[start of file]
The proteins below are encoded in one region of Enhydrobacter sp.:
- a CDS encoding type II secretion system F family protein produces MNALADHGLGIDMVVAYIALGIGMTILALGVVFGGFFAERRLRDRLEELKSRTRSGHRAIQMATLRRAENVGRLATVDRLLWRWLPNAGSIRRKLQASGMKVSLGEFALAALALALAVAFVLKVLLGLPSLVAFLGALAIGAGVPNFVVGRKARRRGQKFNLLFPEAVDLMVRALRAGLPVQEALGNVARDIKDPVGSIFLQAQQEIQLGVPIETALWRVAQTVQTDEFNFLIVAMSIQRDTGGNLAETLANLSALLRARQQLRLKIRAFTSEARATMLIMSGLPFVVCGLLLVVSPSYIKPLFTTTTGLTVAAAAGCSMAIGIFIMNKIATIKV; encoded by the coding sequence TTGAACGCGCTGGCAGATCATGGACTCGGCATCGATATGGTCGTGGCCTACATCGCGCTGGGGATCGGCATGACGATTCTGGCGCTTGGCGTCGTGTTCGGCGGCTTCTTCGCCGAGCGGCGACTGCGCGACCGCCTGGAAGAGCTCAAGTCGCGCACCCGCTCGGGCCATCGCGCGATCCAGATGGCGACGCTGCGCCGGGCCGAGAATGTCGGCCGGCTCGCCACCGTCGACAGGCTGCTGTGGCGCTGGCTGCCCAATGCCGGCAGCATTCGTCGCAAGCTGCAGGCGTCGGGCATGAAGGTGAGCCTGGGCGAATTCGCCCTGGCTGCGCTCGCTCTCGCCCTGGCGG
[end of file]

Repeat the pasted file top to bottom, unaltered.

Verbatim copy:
The proteins below are encoded in one region of Enhydrobacter sp.:
- a CDS encoding type II secretion system F family protein produces MNALADHGLGIDMVVAYIALGIGMTILALGVVFGGFFAERRLRDRLEELKSRTRSGHRAIQMATLRRAENVGRLATVDRLLWRWLPNAGSIRRKLQASGMKVSLGEFALAALALALAVAFVLKVLLGLPSLVAFLGALAIGAGVPNFVVGRKARRRGQKFNLLFPEAVDLMVRALRAGLPVQEALGNVARDIKDPVGSIFLQAQQEIQLGVPIETALWRVAQTVQTDEFNFLIVAMSIQRDTGGNLAETLANLSALLRARQQLRLKIRAFTSEARATMLIMSGLPFVVCGLLLVVSPSYIKPLFTTTTGLTVAAAAGCSMAIGIFIMNKIATIKV; encoded by the coding sequence TTGAACGCGCTGGCAGATCATGGACTCGGCATCGATATGGTCGTGGCCTACATCGCGCTGGGGATCGGCATGACGATTCTGGCGCTTGGCGTCGTGTTCGGCGGCTTCTTCGCCGAGCGGCGACTGCGCGACCGCCTGGAAGAGCTCAAGTCGCGCACCCGCTCGGGCCATCGCGCGATCCAGATGGCGACGCTGCGCCGGGCCGAGAATGTCGGCCGGCTCGCCACCGTCGACAGGCTGCTGTGGCGCTGGCTGCCCAATGCCGGCAGCATTCGTCGCAAGCTGCAGGCGTCGGGCATGAAGGTGAGCCTGGGCGAATTCGCCCTGGCTGCGCTCGCTCTCGCCCTGGCGG